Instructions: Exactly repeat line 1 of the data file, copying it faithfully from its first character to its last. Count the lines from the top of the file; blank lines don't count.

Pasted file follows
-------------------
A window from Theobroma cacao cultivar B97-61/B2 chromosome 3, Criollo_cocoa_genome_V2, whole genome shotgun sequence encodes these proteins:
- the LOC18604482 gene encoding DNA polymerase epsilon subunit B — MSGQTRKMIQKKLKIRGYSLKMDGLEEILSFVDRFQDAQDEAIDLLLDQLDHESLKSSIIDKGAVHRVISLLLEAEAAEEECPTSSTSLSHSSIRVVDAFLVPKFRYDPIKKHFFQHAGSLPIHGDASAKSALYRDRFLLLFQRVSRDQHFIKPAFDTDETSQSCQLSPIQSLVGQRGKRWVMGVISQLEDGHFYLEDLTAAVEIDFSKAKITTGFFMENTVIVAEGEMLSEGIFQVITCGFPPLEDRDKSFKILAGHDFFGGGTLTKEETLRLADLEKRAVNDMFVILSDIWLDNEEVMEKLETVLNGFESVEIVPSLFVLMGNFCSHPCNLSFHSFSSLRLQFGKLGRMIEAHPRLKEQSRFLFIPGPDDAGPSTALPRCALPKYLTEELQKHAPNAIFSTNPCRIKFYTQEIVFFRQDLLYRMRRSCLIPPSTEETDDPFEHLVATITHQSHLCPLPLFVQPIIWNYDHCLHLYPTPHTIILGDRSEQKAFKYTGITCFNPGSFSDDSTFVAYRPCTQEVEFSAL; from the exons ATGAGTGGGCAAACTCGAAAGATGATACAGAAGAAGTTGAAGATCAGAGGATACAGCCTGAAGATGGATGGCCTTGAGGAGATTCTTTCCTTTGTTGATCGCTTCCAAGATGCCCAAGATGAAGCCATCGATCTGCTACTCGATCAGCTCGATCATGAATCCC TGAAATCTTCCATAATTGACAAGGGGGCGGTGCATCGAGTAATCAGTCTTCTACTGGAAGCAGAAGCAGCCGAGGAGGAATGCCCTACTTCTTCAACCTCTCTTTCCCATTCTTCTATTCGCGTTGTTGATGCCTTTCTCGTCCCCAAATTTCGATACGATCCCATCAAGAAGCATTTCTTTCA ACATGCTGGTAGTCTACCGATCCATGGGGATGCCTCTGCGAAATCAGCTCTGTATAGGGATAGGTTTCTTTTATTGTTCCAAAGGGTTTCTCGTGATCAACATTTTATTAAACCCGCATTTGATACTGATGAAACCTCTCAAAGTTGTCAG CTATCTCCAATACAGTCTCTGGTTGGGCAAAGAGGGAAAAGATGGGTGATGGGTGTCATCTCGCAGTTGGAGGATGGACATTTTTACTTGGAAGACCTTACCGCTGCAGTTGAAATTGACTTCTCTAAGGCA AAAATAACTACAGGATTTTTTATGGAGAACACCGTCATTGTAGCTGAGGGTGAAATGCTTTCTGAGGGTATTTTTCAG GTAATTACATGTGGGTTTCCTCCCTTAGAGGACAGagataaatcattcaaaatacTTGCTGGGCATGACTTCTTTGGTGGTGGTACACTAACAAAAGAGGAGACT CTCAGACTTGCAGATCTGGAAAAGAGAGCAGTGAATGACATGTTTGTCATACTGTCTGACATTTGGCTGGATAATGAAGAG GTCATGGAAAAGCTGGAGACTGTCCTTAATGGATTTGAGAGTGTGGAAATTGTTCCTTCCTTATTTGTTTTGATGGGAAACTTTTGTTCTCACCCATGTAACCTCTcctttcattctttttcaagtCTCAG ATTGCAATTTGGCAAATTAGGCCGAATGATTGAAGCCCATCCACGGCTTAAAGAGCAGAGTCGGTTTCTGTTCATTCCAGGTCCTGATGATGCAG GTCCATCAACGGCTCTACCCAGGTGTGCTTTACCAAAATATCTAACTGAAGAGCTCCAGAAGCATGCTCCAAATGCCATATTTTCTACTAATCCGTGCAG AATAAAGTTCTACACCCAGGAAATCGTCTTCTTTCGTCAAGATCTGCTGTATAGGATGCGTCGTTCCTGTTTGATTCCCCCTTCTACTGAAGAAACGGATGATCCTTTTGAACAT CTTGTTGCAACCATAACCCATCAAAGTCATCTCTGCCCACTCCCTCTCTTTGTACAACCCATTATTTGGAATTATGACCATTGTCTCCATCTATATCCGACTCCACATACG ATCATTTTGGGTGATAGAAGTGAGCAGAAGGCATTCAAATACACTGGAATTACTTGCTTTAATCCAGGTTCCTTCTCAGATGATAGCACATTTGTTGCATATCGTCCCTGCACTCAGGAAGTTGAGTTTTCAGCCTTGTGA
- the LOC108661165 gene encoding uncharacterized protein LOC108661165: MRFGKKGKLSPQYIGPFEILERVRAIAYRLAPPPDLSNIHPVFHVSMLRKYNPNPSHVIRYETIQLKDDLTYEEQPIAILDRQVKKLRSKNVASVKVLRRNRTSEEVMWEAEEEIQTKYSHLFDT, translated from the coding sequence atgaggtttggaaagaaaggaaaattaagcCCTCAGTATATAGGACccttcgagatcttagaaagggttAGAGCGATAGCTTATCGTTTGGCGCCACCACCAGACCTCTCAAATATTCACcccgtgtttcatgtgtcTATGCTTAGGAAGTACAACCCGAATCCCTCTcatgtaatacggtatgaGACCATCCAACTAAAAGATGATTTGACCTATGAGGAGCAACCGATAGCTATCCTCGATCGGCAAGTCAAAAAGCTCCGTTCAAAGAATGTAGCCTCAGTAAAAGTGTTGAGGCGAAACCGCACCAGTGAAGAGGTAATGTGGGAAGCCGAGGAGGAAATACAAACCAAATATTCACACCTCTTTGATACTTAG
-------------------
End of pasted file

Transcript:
A window from Theobroma cacao cultivar B97-61/B2 chromosome 3, Criollo_cocoa_genome_V2, whole genome shotgun sequence encodes these proteins: